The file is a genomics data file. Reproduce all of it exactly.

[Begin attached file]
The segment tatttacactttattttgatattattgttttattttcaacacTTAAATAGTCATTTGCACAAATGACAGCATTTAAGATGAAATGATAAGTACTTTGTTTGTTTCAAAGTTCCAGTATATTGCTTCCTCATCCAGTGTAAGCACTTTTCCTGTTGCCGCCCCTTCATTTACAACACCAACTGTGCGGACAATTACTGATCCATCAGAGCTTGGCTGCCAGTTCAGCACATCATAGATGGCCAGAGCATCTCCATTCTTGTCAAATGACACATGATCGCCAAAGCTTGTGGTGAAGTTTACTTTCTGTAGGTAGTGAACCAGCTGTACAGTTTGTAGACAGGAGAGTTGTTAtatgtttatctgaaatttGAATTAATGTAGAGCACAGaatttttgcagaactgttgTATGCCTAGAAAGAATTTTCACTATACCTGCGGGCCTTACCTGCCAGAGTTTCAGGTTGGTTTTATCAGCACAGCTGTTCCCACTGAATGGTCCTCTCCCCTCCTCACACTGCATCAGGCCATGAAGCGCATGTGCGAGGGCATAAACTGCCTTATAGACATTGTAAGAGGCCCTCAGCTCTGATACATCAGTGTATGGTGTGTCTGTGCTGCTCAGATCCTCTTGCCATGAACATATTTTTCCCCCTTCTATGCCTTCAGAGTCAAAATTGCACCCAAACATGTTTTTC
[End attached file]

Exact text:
The segment tatttacactttattttgatattattgttttattttcaacacTTAAATAGTCATTTGCACAAATGACAGCATTTAAGATGAAATGATAAGTACTTTGTTTGTTTCAAAGTTCCAGTATATTGCTTCCTCATCCAGTGTAAGCACTTTTCCTGTTGCCGCCCCTTCATTTACAACACCAACTGTGCGGACAATTACTGATCCATCAGAGCTTGGCTGCCAGTTCAGCACATCATAGATGGCCAGAGCATCTCCATTCTTGTCAAATGACACATGATCGCCAAAGCTTGTGGTGAAGTTTACTTTCTGTAGGTAGTGAACCAGCTGTACAGTTTGTAGACAGGAGAGTTGTTAtatgtttatctgaaatttGAATTAATGTAGAGCACAGaatttttgcagaactgttgTATGCCTAGAAAGAATTTTCACTATACCTGCGGGCCTTACCTGCCAGAGTTTCAGGTTGGTTTTATCAGCACAGCTGTTCCCACTGAATGGTCCTCTCCCCTCCTCACACTGCATCAGGCCATGAAGCGCATGTGCGAGGGCATAAACTGCCTTATAGACATTGTAAGAGGCCCTCAGCTCTGATACATCAGTGTATGGTGTGTCTGTGCTGCTCAGATCCTCTTGCCATGAACATATTTTTCCCCCTTCTATGCCTTCAGAGTCAAAATTGCACCCAAACATGTTTTTC